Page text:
Interview Preparation

*Say what you will about competency-based interviews (e.g. that they are ineffective, biased, and that only extroverts do well in them) but as a matter of fact they are widely used. And they can be tough. When I recently interviewed with one major investment bank I was astounded at how the interview went down. At one point I wondered whether this was still an interview or an interrogation. This was especially surprising to me since I applied to only a junior position, and here I was, having two 2-on-1 interviews, each about 30 minutes long.

In any case, this situation has really highlighted the importance of preparation. That’s why today I’m presenting to you a work-sheet for your pre-interview self-assessment. From my experience, employers’ questions will usually revolve around the following “dimensions”:

  • Leadership
  • Teamwork
  • Conflict Management
  • Dealing with Problems
  • Creativity
  • Multitasking
  • Flexibility
  • Integrity (and Honesty)
  • Diligence

What I suggest for pre-interview preparation is to go over all the information you have provided to the employer. That can include your CV and Cover Letter, but beware that any respective online form is at least potentially also in the interviewers’ hands. Scrutinise each activity from each of the above angles. This shouldn’t come too hard to you, but here is an example:

Assume you were the President of the Chess Society in your freshman-year at university. Briefly answer the following questions (in bullet-points), which any interviewer could quite possibly ask:

  • In your position as the President of the Chess Society, when and how have you lead a group of people?
  • I assume that as President of the Chess Society you had to work with your other committee members – how did you do that?
  • Tell me about a situation when there was conflict among the Executive Committee of the Chess Club and how you, as the President, handled it?
  • How did you deal with problems in your function as President of the Chess Society?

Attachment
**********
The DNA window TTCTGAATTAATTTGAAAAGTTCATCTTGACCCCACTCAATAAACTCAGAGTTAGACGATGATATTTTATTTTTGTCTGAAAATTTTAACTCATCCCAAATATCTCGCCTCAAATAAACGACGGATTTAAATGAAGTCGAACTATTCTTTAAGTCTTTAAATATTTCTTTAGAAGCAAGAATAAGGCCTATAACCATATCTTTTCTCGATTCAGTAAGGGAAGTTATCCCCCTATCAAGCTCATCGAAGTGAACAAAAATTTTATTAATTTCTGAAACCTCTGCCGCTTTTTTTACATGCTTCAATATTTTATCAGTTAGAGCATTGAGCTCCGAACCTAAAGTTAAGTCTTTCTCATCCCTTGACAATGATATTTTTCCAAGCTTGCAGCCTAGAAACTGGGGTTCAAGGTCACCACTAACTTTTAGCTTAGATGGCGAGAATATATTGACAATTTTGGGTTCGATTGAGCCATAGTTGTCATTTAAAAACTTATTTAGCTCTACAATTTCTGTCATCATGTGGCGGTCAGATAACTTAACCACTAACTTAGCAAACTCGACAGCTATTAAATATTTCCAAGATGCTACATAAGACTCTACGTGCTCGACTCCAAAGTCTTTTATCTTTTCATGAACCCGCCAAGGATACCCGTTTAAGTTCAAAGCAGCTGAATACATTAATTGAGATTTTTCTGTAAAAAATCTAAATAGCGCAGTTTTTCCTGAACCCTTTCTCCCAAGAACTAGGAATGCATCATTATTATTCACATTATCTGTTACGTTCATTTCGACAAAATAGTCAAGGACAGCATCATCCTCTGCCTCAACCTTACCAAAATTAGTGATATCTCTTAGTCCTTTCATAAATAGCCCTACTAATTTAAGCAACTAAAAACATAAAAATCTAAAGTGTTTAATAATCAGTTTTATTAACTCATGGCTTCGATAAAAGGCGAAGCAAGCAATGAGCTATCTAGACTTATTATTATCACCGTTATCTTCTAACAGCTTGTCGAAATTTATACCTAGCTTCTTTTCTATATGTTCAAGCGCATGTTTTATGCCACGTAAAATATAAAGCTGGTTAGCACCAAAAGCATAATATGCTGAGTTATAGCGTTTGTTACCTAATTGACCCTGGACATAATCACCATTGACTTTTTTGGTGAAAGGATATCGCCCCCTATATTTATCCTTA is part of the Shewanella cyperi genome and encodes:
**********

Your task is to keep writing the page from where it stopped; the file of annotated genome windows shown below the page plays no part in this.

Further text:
• Have you ever taken a creative approach to an issue when you were President of the Chess Society?
  • How did you manage to multitask between school obligations and society obligations from the Chess Society?
  • Can you tell me about a situation when you showed great flexibility as the President of the Chess Society?
  • When was there a lack of integrity among the Chess Society, and how did you deal with it?
  • Can you tell me about a time when you should have been more diligent in your work as the President of the Chess Society?

I recommend you to use bullet-points in answering your own questions, because you will then naturally avoid giving ‘canned answers’ in the actual interview. Nonetheless, it probably doesn’t hurt going over the preparation sheet I’ve compiled for you with a friend.




*: This is actually a repost of an older post of mine on my old blog. Nonetheless, I still believe it’s worthwhile reading!



3 thoughts on “Interview Preparation

  1. Hi, this is excellent! I have conducted a number of these behavioral interviews, and the idea is to ask about actual situations in work or extracurricular activities that demonstrate the desired qualities.

    One modification I would make however, is that it is not realistic to be able to demonstrate each characteristic in each job/role/outside activity. The point is to cover the range of characteristics among all of your experiences, and for each experience to demonstrate 2-3 characteristics. Thus, for example, if asked about multi-tasking as President of the Chess Society, it is acceptable to say:

    “The club met once per month, and planning required an hour every week or so, so this wasn’t challenging to fit into my schedule, but but the next semester I was involved as a research assistant and then at the last minutes was asked to TA a class, which was very challenging–can I tell you about that?”

    99% chance the interviewer will say yes because they don’t really care about the Chess Society, they want to know how_you_demonstrated_the_skill.

    Also to be complete, for those that don’t know, the answers to these questions should be structured as follows: Situation-Action-Result (SAR). So give brief context to show why the situation was challenging, what *you* did, and what the result was–note that the result can be positive or negative, that doesn’t matter, the point is that you took a positive, active, intelligent action.

    • These are indeed very valid points that you just mentioned!
      I especially agree with you on demonstrating the skills, and showing how you have demonstrated them! Also, the SAR seems to be a good framework for answering interview questions!

Leave a Reply

Fill in your details below or click an icon to log in: Logo

You are commenting using your account. Log Out /  Change )

Google+ photo

You are commenting using your Google+ account. Log Out /  Change )

Twitter picture

You are commenting using your Twitter account. Log Out /  Change )

Facebook photo

You are commenting using your Facebook account. Log Out /  Change )


Connecting to %s